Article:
Dubbed: “Responsible Artificial Intelligence Lab (RAIL),” the project is being hosted by the University to support the most vulnerable communities in Ghana, Senegal, Cape Verde, and the Gambia among others in the Sub-region.
It is meant to develop and apply responsible AI tools for the advancement of computer, social, biomedical, agricultural and ecological sciences, innovation and technology and the socio-ethical application of inventions.
Professor Mrs Rita Akosua Dickson, the Vice-Chancellor of the KNUST, addressing an inception workshop on the RAIL project, said the novelty would help provide a sustainable approach to nurturing local talents to engage in multidisciplinary and responsible AI for development research.
The key sponsors include the Deutsche Gesellschaft fur Internationale Zusammenarbeit (GIZ), International Development Research Centre -Canada, and SIDA, a development organisation.
“RAIL is one of the several technology-driven scientific projects that researchers from the KNUST are leading,” the Vice-Chancellor said, explaining that the agenda was to realise the Sustainable Development Goal (SDG) 17 Target 6.
The Goal prioritises knowledge sharing and cooperation for access to science, technology and innovation.
In the case of Ghana, the KNUST, through the RAIL project, would be working with its partners at the Université Alioune Diop de Bambey, Senegal, University of Cape Verde, and the Gambia Technical Training Institute to advance the vision of the initiative, Prof Dickson said.
The stakeholders would share knowledge to prepare the country and the sub-region to make a significant contribution towards the projected 42.2 per cent growth in global AI market share from 2020 to 2027.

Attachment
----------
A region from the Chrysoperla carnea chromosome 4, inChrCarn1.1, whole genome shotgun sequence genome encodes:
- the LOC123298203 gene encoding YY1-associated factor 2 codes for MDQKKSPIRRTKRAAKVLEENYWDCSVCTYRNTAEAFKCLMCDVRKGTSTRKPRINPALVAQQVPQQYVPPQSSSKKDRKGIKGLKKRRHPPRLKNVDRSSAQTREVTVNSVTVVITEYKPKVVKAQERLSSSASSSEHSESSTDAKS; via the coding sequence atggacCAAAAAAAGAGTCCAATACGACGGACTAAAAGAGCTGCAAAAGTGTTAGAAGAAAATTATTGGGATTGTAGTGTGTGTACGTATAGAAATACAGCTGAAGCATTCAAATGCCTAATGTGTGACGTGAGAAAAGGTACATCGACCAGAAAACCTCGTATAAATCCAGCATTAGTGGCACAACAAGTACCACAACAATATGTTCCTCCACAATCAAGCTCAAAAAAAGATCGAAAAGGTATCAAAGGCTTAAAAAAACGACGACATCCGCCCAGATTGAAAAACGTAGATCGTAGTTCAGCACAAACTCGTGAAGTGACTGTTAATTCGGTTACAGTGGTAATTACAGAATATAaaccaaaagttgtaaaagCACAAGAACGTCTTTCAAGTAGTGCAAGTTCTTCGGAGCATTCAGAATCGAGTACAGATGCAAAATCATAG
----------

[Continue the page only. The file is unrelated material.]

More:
At the heart of this project “is inclusion, diversity, gender mainstreaming, innovation and responsible use of technology and socio-ethical application of inventions,” she said.
Prof Mark Adom-Asamoah, the Provost of the College of Engineering, KNUST, said the College, by dint of hard work, had become the driver of innovative solutions to advance national development.
“At a time when the use of AI had become contentious, with the prospects of its use looking unpredictable, what remains significant is the need to prepare scientists to be ethical and responsible with their use and application of AI.”
Prof. Jerry John Kponyo, the Principal Investigator and Scientific Director of RAIL, said the Fourth Industrial Revolution was an AI-powered revolution requiring the use of digital technologies to drive key aspects of the economy.
“Africa, and for that matter the sub-Region, must strategically position itself to lead the revolution,” he stated.